Frank Murray, who managed the Pogues from the mid-‘80s until 1990, has died. He was 66.

It is believed, but not confirmed, that Murray suffered a heart attack. He had a history of heart problems, undergoing surgery a few years ago.

"It does really feel like the end of something," Spider Stacy, the band’s tin whistle player, told Billboard. "I'm very sorry to see him go. He was brilliant really. I loved him deeply."

Although he worked behind the scenes, Murray, according to Stacy, was responsible for one of the Pogues’ most famous pieces of music, In 1987, wanting a song for the holidays, Murray suggested they cover the Band’s “Christmas Must Be Tonight.” But when it was rejected, he issued a challenge to write something better to frontman Shane MacGowan. The result, “Fairytale of New York,” a duet with Kirsty MacColl, became their most successful song, reaching No. 2 in the U.K and No. 1 in Ireland. It has regularly appeared on lists of the greatest rock Christmas songs of all time.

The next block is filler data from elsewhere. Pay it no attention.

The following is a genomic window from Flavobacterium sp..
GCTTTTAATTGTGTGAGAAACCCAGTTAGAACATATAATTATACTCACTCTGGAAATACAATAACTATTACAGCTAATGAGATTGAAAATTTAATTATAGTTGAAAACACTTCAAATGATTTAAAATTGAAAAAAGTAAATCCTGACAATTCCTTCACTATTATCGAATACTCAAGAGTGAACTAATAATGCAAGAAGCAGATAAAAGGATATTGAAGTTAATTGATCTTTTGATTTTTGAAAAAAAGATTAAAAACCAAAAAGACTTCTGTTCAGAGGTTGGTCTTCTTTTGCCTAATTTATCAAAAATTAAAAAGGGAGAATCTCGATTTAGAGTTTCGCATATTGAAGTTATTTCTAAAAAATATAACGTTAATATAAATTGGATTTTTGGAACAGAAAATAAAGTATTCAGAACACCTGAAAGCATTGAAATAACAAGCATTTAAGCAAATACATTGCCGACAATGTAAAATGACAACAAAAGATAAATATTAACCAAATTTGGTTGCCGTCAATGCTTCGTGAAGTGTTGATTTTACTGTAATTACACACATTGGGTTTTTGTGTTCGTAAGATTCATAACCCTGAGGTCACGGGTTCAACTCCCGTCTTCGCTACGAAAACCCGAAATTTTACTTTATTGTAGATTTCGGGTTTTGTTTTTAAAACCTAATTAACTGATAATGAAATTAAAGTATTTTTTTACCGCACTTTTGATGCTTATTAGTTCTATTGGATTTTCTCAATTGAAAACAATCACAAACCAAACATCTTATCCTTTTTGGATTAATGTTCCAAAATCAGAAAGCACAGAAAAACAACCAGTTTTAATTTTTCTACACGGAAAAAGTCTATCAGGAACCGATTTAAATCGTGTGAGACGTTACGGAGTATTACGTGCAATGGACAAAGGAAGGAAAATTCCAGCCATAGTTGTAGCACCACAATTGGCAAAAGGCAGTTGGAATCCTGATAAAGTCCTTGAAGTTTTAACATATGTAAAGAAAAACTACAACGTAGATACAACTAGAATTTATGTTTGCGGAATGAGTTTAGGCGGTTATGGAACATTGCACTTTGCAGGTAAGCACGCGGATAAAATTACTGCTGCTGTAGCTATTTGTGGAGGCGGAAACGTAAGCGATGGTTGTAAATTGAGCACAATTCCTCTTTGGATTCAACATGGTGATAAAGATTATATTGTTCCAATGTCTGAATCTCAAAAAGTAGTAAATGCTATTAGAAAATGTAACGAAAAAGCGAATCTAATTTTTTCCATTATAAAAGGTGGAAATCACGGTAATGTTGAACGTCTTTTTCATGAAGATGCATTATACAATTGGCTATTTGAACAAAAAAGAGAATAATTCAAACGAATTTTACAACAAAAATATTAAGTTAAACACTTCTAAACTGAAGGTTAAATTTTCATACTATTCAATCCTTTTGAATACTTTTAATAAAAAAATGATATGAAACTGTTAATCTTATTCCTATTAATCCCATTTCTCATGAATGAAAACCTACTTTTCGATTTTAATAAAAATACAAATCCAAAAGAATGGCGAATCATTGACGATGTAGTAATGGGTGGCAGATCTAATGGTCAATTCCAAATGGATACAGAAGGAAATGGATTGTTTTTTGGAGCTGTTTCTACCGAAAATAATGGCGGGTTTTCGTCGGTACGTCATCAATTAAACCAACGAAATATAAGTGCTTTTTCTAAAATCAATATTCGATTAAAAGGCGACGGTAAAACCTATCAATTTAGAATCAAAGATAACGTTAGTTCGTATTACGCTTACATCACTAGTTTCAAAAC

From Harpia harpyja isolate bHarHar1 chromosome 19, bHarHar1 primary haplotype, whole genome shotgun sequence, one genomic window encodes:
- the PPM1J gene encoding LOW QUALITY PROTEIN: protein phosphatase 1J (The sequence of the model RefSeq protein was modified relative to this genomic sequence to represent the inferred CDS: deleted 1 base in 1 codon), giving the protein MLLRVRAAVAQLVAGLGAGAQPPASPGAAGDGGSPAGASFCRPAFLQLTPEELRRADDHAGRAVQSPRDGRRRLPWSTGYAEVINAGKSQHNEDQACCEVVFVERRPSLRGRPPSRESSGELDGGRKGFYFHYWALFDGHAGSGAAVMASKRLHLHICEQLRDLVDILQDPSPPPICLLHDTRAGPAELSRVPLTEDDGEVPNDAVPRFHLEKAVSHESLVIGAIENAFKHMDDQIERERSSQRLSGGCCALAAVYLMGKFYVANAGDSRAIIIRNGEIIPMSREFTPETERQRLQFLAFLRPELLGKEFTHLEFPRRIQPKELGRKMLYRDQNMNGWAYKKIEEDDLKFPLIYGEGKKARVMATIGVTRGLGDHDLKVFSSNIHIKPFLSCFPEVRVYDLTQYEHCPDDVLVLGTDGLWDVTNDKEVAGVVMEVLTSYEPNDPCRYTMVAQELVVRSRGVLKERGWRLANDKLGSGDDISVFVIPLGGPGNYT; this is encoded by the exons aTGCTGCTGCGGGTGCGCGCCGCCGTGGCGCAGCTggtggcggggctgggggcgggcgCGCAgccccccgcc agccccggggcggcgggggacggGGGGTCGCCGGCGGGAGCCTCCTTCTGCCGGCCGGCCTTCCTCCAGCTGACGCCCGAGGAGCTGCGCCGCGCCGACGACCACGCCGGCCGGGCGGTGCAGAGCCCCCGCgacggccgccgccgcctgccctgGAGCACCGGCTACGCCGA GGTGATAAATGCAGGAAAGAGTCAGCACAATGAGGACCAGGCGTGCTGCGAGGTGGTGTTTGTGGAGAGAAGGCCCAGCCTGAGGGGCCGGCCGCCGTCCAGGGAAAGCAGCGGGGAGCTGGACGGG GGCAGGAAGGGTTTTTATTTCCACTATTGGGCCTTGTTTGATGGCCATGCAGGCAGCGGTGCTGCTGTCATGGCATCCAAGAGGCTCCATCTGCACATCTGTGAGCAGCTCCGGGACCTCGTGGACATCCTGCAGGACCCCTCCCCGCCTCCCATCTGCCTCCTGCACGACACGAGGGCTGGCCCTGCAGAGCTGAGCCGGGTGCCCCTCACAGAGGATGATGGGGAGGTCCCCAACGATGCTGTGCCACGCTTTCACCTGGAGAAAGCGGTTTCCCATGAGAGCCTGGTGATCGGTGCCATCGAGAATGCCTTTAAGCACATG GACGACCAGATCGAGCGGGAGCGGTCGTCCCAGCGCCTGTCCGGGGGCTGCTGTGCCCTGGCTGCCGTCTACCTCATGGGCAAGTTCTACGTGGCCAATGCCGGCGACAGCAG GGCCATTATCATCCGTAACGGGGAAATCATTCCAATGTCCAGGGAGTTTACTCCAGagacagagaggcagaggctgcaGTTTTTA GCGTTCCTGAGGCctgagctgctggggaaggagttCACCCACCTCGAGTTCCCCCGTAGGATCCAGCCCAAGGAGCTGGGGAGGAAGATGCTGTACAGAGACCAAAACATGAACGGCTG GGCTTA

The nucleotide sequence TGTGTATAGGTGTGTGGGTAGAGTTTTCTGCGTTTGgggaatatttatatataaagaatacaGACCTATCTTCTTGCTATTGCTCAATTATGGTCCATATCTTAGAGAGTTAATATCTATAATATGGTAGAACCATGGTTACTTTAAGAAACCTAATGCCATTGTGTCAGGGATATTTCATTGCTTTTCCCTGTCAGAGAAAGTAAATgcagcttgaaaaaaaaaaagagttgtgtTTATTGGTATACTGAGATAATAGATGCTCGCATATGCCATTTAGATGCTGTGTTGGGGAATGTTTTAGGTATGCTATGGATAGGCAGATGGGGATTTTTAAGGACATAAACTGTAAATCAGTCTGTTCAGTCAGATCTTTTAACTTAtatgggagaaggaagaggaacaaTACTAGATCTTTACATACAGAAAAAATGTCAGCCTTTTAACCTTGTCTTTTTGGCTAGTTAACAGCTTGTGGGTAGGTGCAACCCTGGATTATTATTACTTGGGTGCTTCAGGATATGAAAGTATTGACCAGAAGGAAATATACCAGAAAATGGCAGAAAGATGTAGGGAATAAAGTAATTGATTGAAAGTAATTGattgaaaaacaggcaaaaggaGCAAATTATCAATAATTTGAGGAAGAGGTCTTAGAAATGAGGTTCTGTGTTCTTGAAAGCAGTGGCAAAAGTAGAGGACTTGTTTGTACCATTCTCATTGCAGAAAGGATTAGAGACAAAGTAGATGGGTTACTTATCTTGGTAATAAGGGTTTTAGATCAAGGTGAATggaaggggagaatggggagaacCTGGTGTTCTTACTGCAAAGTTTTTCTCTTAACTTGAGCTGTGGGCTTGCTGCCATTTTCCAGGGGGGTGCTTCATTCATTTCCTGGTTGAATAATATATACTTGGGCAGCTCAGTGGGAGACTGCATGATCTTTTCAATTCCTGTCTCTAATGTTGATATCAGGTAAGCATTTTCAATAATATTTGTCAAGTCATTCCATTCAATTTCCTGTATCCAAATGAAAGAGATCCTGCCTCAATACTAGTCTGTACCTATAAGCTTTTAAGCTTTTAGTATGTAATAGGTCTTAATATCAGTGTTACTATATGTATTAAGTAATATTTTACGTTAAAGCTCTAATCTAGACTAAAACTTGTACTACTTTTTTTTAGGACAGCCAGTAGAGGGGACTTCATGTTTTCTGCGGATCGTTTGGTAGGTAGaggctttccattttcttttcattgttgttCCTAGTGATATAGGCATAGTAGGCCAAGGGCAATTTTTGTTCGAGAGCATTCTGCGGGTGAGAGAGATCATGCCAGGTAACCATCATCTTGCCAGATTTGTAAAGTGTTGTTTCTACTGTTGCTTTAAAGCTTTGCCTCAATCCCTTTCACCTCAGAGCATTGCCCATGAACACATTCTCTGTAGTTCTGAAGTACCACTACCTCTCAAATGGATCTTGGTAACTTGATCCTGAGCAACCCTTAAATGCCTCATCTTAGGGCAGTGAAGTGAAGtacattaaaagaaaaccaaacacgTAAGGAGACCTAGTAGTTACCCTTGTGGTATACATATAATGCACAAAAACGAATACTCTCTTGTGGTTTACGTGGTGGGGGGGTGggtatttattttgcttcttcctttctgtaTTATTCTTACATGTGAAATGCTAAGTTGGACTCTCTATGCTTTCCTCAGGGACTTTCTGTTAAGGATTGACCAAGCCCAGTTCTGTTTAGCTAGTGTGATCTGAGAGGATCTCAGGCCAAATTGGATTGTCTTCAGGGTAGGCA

Before working with the Pogues, Murray had served as a tour manager with Thin Lizzy, Elton John and the Specials. But upon seeing the Pogues perform at London’s Hope & Anchor pub, the Dublin native was struck by their sound. “Being Irish, he totally understood what the band was about and what it was really Shane was doing,” Stacy continued. “I think he really got the importance of the band in regard to Ireland and what Shane was doing with Irish music."

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